For those who practice regularly, results become something resembling a platitude. They are ‘hope and change’, ‘enlightenment’, a deep uttanasana…. Results appear every once in a while. To loosely quote Mr. Iyengar, they relate to the powers attained in pada 3 of Patanjali’s Yoga Sutras; they remind us we are on the right path, but we shouldn’t get to caught up in them.
Yet I teach, and continue to study the art of teaching. And this method has such a practical aesthetic to it; students often seek it out because it can help with injuries and conditions. Here, we teachers are advised to draw a distinction. We are not therapists, but there are guidelines for many issues. It is similar to technique when playing an instrument. The pianist with tendonitis overcomes the pain with proper technique. I frequently see new students light up when they fix technical issues in their poses.
One student has rather severe knee pain. It started with a tennis injury, and led to multiple surgeries. The pain didn’t abate, and pain management has yielded mixed results. In our method, we generally begin with the work of the work of the limbs. She remarked that the ‘lift’ of the knee that we emphasize so persistently gave her tangible relief.
Even a small reduction in pain is a huge victory for one who is suffering. Perhaps, like a siddhi, or power, she must see the result as a reason to redouble her efforts on the path.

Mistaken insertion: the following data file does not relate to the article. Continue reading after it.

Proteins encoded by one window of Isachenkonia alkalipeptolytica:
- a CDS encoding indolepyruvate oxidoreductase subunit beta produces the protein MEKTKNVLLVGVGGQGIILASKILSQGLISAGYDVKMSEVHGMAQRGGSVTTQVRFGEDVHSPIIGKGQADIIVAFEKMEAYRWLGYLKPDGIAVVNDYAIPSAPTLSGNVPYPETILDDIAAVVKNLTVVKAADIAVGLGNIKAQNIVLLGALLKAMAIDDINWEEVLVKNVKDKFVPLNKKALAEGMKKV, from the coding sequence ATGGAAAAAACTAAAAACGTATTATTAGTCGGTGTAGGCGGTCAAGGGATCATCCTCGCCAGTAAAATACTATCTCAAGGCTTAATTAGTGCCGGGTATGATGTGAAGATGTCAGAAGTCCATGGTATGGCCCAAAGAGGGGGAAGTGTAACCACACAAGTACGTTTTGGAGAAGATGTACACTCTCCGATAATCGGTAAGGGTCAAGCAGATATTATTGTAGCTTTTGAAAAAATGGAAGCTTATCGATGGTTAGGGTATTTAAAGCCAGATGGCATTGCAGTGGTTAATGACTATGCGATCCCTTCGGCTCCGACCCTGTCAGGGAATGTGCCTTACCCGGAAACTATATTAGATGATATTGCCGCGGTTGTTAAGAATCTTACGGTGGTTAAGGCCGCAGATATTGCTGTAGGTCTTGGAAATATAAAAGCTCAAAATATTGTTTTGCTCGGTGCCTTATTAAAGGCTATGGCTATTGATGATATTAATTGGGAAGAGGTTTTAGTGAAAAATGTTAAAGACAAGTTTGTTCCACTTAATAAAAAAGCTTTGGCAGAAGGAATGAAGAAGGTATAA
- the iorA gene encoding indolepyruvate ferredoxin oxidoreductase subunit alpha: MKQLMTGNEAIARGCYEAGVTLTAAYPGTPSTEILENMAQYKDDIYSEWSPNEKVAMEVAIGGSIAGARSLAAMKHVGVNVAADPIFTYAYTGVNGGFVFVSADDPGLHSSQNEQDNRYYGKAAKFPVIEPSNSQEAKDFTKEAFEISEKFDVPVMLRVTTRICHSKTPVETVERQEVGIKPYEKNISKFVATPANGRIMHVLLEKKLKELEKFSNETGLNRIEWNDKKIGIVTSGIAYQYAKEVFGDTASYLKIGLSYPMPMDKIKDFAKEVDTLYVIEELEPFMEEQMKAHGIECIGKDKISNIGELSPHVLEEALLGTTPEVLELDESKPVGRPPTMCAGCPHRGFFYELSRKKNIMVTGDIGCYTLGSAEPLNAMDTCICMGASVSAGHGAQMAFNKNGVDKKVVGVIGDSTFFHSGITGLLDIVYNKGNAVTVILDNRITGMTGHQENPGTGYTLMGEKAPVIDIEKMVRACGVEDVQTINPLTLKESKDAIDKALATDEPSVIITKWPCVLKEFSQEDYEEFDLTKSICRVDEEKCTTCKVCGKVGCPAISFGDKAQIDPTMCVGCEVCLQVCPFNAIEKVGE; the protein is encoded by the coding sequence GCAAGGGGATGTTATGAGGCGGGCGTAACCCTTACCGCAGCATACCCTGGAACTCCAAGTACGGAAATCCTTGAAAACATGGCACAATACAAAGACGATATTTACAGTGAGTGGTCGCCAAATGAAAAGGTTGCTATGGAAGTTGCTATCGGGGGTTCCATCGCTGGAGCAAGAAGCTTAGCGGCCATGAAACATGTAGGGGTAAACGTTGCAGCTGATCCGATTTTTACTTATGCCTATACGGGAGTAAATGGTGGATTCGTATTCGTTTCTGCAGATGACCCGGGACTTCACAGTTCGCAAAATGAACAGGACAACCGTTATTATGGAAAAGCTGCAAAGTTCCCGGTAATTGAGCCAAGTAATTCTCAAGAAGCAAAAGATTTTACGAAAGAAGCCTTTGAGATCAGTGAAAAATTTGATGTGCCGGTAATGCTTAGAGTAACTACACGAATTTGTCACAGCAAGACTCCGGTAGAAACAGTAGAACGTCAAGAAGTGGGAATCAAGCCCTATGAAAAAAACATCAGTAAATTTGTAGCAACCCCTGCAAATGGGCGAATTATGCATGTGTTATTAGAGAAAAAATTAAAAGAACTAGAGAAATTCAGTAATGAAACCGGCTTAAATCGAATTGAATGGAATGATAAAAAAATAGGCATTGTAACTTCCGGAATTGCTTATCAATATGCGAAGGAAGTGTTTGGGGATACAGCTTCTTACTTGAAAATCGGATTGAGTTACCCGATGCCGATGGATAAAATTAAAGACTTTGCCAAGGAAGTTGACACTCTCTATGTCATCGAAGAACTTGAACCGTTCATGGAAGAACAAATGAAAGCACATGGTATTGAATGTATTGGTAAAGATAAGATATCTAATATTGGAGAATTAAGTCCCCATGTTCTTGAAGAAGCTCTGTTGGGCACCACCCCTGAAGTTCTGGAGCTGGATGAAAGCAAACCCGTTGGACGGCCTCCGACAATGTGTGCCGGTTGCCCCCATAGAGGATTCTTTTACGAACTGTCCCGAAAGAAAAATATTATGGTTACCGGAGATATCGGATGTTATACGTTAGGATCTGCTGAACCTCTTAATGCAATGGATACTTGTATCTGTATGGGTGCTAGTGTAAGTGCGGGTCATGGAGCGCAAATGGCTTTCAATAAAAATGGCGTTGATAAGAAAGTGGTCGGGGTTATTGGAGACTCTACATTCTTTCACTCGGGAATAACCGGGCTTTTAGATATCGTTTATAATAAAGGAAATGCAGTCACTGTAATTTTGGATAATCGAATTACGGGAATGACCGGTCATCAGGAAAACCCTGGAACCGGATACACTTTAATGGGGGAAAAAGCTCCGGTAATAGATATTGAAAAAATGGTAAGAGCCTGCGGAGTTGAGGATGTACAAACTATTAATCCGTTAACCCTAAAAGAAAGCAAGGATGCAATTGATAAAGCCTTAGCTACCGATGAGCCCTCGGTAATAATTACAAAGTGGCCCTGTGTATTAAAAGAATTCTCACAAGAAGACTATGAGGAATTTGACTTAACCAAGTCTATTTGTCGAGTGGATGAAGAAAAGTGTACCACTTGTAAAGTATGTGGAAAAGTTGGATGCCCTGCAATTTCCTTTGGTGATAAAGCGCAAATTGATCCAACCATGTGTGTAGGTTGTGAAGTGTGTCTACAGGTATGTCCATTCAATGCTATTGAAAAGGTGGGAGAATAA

Confidence and Caution

My teacher coaxes the most out of us. We are sluggish, angry, distracted… He demands we lift the thighs, tighten the knees, and stretch the side body. Each movement requires effort, and in his presence I work to go further. But in the midst of all this I catch sight of many of the other students in the room. Some are several decades older than myself. Some are working with various conditions. Yet we work in unison, taking the body towards neutral.

BKS Iyengar often tells his students they must walk the line between confidence and caution. Injury creates fear and anxiety. Yoga asks us to challenge our fear, but it also cultivates discriminative awareness. My teacher understands that injured person who comes to his room to study yoga does not want to wallow in pain. They want to feel something else.

In my own classes, I’m so inspired by those who work to regain mobility that may have been lost through injury or other circumstances. Very often these injuries create so much self-inquiry that they are, in a sense, gifts. They send us on this path that defies simple description.